VietNamNet Bridge – Under the draft of the new Ordinance on Foreign Exchange,
individual residents can borrow money from foreign sources, pay debts and must
be responsible for the borrowing in accordance with the regulations to be drawn
up by the government.
If the draft ordinance is approved, Vietnamese individuals would be able to take
initiative in borrowing foreign currencies from foreign sources for their
personal spending or investments and paying debts.
The State Bank of Vietnam thinks that it’s now the right time to loosen the
policy on foreign currency management applied to individuals.
However, economists do not think this way. The draft ordinance, therefore, has
not been applauded.
Dr. Tran Hoang Ngan, a member of the National Advisory Council for Monetary
Policies, believes that Vietnamese individuals should not be allowed to borrow
foreign currencies from foreign sources. It’d be better if only legal entities
have the right to do this.
According to Ngan, it’s highly possible that individuals, who borrow money to
run their business or buy houses, would not be able to pay debts. “In this case,
they would spoil the national prestige and national brand,” Ngan said.
“I wholeheartedly remain against the new regulation,” he said.
Ngan agrees that it’s necessary to promulgate the new Ordinance on Foreign
Exchange in order to help stabilize the foreign currency market, especially when
the black market has resumed its operation. However, he still believes that the
ordinance should be revised, even though the draft ordinance is expected to be
ratified in 10 days.
Dr. Tran Du Lich, a well-known economist, has agreed that it’s now not the right
time to loosen the foreign exchange management policy.
Every year, tens of millions of Vietnamese farmer householders have to work hard
to be able to export $30 million worth of products. Meanwhile, every year, the
rich people remit 3.5 billion dollars abroad for healthcare and study services.
Citing the figures, Lich said that foreign currencies have been flowing out of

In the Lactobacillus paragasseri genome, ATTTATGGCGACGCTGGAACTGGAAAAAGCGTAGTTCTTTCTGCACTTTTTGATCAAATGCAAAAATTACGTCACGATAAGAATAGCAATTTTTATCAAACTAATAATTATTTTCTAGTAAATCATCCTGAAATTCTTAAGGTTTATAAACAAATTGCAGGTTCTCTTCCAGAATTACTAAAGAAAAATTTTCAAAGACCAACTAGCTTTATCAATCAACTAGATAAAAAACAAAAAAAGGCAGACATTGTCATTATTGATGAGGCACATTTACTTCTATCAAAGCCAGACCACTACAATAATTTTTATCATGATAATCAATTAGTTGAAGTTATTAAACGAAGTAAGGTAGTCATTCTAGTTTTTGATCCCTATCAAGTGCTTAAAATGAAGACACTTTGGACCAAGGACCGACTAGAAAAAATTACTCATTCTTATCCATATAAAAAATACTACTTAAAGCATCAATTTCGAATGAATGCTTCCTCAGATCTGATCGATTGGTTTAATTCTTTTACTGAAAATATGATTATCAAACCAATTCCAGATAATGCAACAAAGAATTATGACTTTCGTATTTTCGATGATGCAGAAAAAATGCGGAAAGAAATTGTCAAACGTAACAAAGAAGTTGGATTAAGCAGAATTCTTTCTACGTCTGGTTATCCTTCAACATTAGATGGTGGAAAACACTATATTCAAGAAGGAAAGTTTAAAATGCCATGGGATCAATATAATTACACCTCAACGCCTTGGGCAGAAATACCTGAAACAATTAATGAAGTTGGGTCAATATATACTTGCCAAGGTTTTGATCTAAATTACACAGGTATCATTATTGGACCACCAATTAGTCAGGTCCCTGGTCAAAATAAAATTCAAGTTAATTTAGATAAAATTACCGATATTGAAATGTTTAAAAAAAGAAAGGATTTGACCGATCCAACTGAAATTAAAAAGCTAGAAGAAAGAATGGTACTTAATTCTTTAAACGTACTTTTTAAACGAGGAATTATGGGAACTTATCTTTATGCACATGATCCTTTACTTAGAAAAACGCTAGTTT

Vietnam, which may badly affect the national balance. Therefore, he has
suggested keeping the current strict control over the foreign currency inflow
and outflow as an issue relating to the national balance.
Agreeing that a big amount of foreign currencies has been going out of Vietnam
every year, a senior executive from Bao Viet Bank said that it’ll be of no use
to prohibit people to remit foreign currencies abroad. It’s simply because the
demand for having healthcare and study services overseas has been existing. If
the government still prohibits the remittance, people would still try to bring
money abroad, but through illegal channels.
The banker said that instead of a ban, Vietnam should set up reasonable policies
to restrict the remittance (collecting high fees, imposing tax…). This would not
only help restrict the foreign currency remittance abroad, but also help
increase the tax sums to be collected to the state budget.
In related news, the draft of the new Ordinance on Foreign Exchange does not
include the provisions relating to the gold market management, which has raised
Dr. Lich stressed that foreign currencies means gold as well, while the gold
management remains a very burning issue for now.
According to Nguyen Van Giau, Chair of the National Assembly’s Economics
Committee, the new ordinance is expected to get the ratification by March 18 or
19. The new ordinance is scheduled to take effects on July 1, 2013.